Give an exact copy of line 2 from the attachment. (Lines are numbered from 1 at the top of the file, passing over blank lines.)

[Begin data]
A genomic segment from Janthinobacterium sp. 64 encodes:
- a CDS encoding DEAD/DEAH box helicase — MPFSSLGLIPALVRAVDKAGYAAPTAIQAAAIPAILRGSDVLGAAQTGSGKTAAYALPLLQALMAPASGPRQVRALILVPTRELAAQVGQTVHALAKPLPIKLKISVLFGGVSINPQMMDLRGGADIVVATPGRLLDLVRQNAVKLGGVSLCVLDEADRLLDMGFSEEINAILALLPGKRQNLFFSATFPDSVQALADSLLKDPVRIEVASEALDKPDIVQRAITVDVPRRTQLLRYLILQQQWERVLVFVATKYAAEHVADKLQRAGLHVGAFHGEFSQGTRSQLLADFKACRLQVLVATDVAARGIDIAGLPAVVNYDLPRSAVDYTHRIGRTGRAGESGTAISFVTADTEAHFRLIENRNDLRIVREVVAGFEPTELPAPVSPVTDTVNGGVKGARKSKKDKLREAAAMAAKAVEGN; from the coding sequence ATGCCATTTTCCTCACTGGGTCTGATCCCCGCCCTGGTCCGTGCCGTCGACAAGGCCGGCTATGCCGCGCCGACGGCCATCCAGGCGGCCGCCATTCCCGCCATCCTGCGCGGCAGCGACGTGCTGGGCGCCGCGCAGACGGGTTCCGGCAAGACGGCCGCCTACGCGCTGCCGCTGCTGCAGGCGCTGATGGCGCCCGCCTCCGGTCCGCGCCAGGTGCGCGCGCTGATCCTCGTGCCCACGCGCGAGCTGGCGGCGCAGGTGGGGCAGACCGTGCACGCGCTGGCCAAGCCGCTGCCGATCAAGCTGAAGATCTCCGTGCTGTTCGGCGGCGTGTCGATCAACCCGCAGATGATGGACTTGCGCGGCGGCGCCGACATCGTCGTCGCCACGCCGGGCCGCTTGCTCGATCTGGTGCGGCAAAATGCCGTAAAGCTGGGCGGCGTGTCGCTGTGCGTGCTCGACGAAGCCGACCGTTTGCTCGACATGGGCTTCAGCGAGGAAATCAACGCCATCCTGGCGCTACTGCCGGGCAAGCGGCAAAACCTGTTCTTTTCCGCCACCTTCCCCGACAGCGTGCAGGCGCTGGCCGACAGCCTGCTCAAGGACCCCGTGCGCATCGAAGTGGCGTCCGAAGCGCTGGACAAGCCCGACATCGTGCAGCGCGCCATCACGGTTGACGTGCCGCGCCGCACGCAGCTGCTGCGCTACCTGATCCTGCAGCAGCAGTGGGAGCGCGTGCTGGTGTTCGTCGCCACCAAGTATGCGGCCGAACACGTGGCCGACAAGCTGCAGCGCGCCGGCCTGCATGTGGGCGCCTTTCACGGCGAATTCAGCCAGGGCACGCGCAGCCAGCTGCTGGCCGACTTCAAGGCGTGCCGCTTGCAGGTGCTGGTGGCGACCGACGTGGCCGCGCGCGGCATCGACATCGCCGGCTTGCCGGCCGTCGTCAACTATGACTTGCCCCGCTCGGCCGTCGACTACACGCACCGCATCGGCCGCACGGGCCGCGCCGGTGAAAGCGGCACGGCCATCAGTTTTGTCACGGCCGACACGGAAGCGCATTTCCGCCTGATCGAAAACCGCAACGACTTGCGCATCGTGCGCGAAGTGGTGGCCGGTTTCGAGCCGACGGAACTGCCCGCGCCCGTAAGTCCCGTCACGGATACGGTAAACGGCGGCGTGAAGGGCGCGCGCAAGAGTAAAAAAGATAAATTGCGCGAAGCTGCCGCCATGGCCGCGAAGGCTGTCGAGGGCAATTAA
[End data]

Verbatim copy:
- a CDS encoding DEAD/DEAH box helicase — MPFSSLGLIPALVRAVDKAGYAAPTAIQAAAIPAILRGSDVLGAAQTGSGKTAAYALPLLQALMAPASGPRQVRALILVPTRELAAQVGQTVHALAKPLPIKLKISVLFGGVSINPQMMDLRGGADIVVATPGRLLDLVRQNAVKLGGVSLCVLDEADRLLDMGFSEEINAILALLPGKRQNLFFSATFPDSVQALADSLLKDPVRIEVASEALDKPDIVQRAITVDVPRRTQLLRYLILQQQWERVLVFVATKYAAEHVADKLQRAGLHVGAFHGEFSQGTRSQLLADFKACRLQVLVATDVAARGIDIAGLPAVVNYDLPRSAVDYTHRIGRTGRAGESGTAISFVTADTEAHFRLIENRNDLRIVREVVAGFEPTELPAPVSPVTDTVNGGVKGARKSKKDKLREAAAMAAKAVEGN; from the coding sequence ATGCCATTTTCCTCACTGGGTCTGATCCCCGCCCTGGTCCGTGCCGTCGACAAGGCCGGCTATGCCGCGCCGACGGCCATCCAGGCGGCCGCCATTCCCGCCATCCTGCGCGGCAGCGACGTGCTGGGCGCCGCGCAGACGGGTTCCGGCAAGACGGCCGCCTACGCGCTGCCGCTGCTGCAGGCGCTGATGGCGCCCGCCTCCGGTCCGCGCCAGGTGCGCGCGCTGATCCTCGTGCCCACGCGCGAGCTGGCGGCGCAGGTGGGGCAGACCGTGCACGCGCTGGCCAAGCCGCTGCCGATCAAGCTGAAGATCTCCGTGCTGTTCGGCGGCGTGTCGATCAACCCGCAGATGATGGACTTGCGCGGCGGCGCCGACATCGTCGTCGCCACGCCGGGCCGCTTGCTCGATCTGGTGCGGCAAAATGCCGTAAAGCTGGGCGGCGTGTCGCTGTGCGTGCTCGACGAAGCCGACCGTTTGCTCGACATGGGCTTCAGCGAGGAAATCAACGCCATCCTGGCGCTACTGCCGGGCAAGCGGCAAAACCTGTTCTTTTCCGCCACCTTCCCCGACAGCGTGCAGGCGCTGGCCGACAGCCTGCTCAAGGACCCCGTGCGCATCGAAGTGGCGTCCGAAGCGCTGGACAAGCCCGACATCGTGCAGCGCGCCATCACGGTTGACGTGCCGCGCCGCACGCAGCTGCTGCGCTACCTGATCCTGCAGCAGCAGTGGGAGCGCGTGCTGGTGTTCGTCGCCACCAAGTATGCGGCCGAACACGTGGCCGACAAGCTGCAGCGCGCCGGCCTGCATGTGGGCGCCTTTCACGGCGAATTCAGCCAGGGCACGCGCAGCCAGCTGCTGGCCGACTTCAAGGCGTGCCGCTTGCAGGTGCTGGTGGCGACCGACGTGGCCGCGCGCGGCATCGACATCGCCGGCTTGCCGGCCGTCGTCAACTATGACTTGCCCCGCTCGGCCGTCGACTACACGCACCGCATCGGCCGCACGGGCCGCGCCGGTGAAAGCGGCACGGCCATCAGTTTTGTCACGGCCGACACGGAAGCGCATTTCCGCCTGATCGAAAACCGCAACGACTTGCGCATCGTGCGCGAAGTGGTGGCCGGTTTCGAGCCGACGGAACTGCCCGCGCCCGTAAGTCCCGTCACGGATACGGTAAACGGCGGCGTGAAGGGCGCGCGCAAGAGTAAAAAAGATAAATTGCGCGAAGCTGCCGCCATGGCCGCGAAGGCTGTCGAGGGCAATTAA